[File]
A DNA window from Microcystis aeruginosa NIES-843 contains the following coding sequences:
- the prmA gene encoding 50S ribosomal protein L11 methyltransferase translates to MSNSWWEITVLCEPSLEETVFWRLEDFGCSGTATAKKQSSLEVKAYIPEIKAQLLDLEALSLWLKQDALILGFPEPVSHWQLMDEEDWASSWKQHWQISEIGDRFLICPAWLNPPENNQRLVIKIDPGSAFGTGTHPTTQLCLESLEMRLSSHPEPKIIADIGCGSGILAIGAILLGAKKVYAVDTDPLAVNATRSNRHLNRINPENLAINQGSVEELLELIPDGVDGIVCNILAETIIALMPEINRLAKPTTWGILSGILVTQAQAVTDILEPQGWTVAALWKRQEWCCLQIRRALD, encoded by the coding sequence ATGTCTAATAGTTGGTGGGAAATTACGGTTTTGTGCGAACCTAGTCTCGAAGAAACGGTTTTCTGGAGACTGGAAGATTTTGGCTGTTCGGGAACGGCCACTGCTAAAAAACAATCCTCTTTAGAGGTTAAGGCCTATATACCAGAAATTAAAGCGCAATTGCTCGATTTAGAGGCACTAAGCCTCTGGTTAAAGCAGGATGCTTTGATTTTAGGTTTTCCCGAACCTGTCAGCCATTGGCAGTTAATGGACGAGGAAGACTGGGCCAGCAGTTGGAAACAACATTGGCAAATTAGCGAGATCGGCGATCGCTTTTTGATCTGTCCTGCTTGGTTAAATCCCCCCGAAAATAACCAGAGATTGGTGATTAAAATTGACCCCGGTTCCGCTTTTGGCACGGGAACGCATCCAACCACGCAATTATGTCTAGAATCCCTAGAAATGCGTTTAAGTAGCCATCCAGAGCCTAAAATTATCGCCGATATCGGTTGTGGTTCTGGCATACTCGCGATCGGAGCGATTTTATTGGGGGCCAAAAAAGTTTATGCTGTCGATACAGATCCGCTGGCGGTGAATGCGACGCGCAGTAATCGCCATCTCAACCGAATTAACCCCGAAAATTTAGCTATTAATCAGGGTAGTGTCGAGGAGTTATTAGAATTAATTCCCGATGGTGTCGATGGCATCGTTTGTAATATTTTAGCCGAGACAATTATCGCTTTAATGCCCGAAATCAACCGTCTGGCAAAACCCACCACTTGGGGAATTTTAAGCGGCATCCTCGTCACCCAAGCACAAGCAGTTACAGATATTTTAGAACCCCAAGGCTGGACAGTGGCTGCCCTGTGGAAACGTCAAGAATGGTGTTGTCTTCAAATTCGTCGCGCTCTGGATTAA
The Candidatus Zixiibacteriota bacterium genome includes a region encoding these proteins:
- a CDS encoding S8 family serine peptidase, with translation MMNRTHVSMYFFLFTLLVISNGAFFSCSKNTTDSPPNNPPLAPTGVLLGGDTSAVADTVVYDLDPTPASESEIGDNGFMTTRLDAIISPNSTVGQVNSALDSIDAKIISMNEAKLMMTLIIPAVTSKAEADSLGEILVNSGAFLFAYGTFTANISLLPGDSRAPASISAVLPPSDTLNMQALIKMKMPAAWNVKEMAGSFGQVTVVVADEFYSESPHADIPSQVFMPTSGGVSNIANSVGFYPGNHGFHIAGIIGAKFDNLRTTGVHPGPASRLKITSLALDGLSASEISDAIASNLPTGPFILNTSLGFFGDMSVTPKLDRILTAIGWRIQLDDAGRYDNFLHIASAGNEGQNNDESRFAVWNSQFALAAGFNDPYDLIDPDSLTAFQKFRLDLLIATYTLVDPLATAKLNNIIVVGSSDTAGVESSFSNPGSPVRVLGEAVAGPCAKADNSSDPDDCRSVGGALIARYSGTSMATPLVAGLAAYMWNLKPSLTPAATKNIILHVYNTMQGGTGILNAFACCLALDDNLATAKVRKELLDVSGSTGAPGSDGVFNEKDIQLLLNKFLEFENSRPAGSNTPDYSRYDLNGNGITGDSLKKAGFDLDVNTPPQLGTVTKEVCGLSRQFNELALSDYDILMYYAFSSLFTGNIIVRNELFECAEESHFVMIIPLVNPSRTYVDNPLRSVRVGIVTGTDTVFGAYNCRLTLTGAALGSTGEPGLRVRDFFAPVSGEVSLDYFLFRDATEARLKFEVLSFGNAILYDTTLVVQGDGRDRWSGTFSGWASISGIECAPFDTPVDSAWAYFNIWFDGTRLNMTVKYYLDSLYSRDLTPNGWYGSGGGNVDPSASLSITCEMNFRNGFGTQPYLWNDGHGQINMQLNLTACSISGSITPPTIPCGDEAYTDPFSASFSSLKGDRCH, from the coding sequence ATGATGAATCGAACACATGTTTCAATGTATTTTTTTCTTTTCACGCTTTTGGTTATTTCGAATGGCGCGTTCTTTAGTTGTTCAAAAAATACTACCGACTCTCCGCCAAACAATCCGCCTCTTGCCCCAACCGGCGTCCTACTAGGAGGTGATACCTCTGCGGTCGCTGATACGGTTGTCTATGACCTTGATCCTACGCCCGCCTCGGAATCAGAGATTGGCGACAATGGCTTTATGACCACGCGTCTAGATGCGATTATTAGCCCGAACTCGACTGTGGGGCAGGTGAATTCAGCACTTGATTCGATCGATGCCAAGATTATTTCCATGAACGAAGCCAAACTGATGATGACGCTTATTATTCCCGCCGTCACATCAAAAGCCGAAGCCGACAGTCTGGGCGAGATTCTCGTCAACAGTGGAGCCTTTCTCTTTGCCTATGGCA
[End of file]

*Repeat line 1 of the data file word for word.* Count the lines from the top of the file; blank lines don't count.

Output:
A DNA window from Microcystis aeruginosa NIES-843 contains the following coding sequences: